I Don't Care About Your Idealized 'Spring Break Bod,' And Neither Should You

I Don't Care About Your Idealized 'Spring Break Bod,' And Neither Should You

Your body is made for more than fulfilling a certain aesthetic.
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Spring Break is on the horizon, and with it comes the exodus of college students from their cinder-block dorm rooms to bright and sunny Cancun, parties that go on for days until they all blend together in one drunken blur, and, of course, the awakening of the ever-present demon that returns once a year to feast on vulnerable college girls: the Spring Break Bod.

I would be lying if I told you that I have never fallen victim to the alluring clutches of the Spring Break Bod: an intricately defined, curved-in-all-the-right-places, shrunken-in-all-the-wrong-ones, glowing and bronzed body, all in exchange for just a short period of physical and emotional torture. It's certainly compelling...but why? To rock that new bathing suit in a few Instas and Snaps, only to return to that cycle of self-loathing once your tan starts to fade and your body starts to sink and curve back in all of its old places?

That cycle is the problem of the Spring Break Bod. It's not that you want to look and feel your best in that new bathing suit, but that every year there seems to be an alarm going off in every college girl's head signaling that it's time to distort your body to fit into an unnatural mold so that you may participate in the tradition of Spring Break. The goals of the Spring Break Bod are never long-term — that's why its regime consists of crash-dieting, fasting, and overexercising. It's short-sighted and unsustainable; its very name indicates a starting point and an expiration date. I mean, after all, we don't call it the "Year-Long Bod."

So, no, I don't care about your obsession with the Spring Break Bod, because you clearly don't understand how detrimental it is to your body and the bodies of people around you. I don't care for the way people who are already conventionally thin find humor in captioning photos of them on the beach "going for the 'beached whale look' this year," because those jokes come at the expense of every single person who is heavier than they are. Stop masking your insecurities by reinforcing the existence of ideas like the Spring Break Bod, and start doing something to dismantle the expectations they have come to represent.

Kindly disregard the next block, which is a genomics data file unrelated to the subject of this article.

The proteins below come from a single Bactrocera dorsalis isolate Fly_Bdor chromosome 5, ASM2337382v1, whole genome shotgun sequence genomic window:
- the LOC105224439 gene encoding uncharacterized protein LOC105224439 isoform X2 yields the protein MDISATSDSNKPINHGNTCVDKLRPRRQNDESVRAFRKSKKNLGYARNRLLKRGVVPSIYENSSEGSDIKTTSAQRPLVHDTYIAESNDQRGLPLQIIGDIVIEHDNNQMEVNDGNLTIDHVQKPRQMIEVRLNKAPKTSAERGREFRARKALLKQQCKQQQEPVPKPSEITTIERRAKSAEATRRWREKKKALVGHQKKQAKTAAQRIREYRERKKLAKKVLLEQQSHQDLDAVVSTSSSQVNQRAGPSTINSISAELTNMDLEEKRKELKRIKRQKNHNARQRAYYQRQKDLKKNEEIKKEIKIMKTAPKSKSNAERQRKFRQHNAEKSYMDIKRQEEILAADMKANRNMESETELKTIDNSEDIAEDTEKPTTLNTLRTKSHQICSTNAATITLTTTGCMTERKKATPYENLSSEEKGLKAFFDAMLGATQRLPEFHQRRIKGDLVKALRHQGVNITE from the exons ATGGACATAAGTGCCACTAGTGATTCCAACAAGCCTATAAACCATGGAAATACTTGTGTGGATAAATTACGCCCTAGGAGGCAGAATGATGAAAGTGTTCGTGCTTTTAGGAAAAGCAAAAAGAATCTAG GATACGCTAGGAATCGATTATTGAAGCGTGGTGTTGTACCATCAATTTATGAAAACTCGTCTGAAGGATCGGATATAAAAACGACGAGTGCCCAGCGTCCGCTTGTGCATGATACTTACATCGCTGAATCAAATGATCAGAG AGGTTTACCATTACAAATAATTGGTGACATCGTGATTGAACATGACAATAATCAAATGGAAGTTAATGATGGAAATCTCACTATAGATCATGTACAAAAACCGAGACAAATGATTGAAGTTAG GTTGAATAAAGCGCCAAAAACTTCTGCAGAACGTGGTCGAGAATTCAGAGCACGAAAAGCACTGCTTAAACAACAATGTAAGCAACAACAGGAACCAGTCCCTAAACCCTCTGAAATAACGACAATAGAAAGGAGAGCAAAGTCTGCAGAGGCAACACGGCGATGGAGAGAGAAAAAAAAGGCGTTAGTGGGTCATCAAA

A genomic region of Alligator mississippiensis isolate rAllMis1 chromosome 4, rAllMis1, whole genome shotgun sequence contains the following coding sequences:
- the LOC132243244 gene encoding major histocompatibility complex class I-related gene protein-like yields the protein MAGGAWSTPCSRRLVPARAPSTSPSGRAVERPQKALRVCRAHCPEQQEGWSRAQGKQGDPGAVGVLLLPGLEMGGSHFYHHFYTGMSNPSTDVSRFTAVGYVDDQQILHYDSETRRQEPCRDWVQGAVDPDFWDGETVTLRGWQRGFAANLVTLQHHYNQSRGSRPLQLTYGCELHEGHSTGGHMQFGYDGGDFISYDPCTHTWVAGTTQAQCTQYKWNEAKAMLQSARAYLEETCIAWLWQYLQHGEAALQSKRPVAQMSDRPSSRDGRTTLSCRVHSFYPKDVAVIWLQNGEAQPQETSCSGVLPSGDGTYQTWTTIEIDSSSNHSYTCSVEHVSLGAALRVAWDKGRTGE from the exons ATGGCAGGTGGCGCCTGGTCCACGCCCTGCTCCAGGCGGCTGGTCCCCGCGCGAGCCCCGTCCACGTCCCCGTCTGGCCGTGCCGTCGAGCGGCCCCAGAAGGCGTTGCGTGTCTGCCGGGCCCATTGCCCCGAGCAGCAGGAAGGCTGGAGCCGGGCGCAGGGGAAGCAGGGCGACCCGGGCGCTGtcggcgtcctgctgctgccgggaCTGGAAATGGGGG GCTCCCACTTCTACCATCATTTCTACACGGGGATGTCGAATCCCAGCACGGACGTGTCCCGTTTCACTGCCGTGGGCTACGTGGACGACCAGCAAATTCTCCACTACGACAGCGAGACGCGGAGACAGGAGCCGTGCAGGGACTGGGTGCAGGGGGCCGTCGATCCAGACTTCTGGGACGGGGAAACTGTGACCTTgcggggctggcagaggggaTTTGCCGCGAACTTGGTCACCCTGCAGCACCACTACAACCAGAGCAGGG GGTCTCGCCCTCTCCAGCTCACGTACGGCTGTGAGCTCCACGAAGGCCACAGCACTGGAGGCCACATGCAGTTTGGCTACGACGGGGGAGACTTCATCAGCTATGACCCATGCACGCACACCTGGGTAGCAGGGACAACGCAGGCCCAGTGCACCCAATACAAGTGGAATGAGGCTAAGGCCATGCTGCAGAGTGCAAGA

Own the skin you're in and don't change it for anyone or for any internalized idea of what beauty is supposed to be. If you want to make healthy lifestyle changes, go for it. But do it because you want to feel better; if you do it for any other reason, you are never going to be satisfied and you're going to torture yourself trying to fit into a mold you are not made to fill.

Be kind to your body and honor the ways it carries you around in the world. Punishing it for not being "in shape" for Spring Break is an insult to all the other ways it has served you, so stop being complicit in the notion that the only function of your body is to fulfill a certain aesthetic.

Self-love and body positivity are lifelong journeys that require constant work. Residing to the idea that you have somehow failed because your body doesn't look a certain way for Spring Break means giving in to the social systems that want you to punish your body. Don't let those unrealistic ideals win — love and respect your body unapologetically, because contrary to what the Spring Break Bod myth tells you, your weight does not define your worthiness to enjoy that beach in Cancun.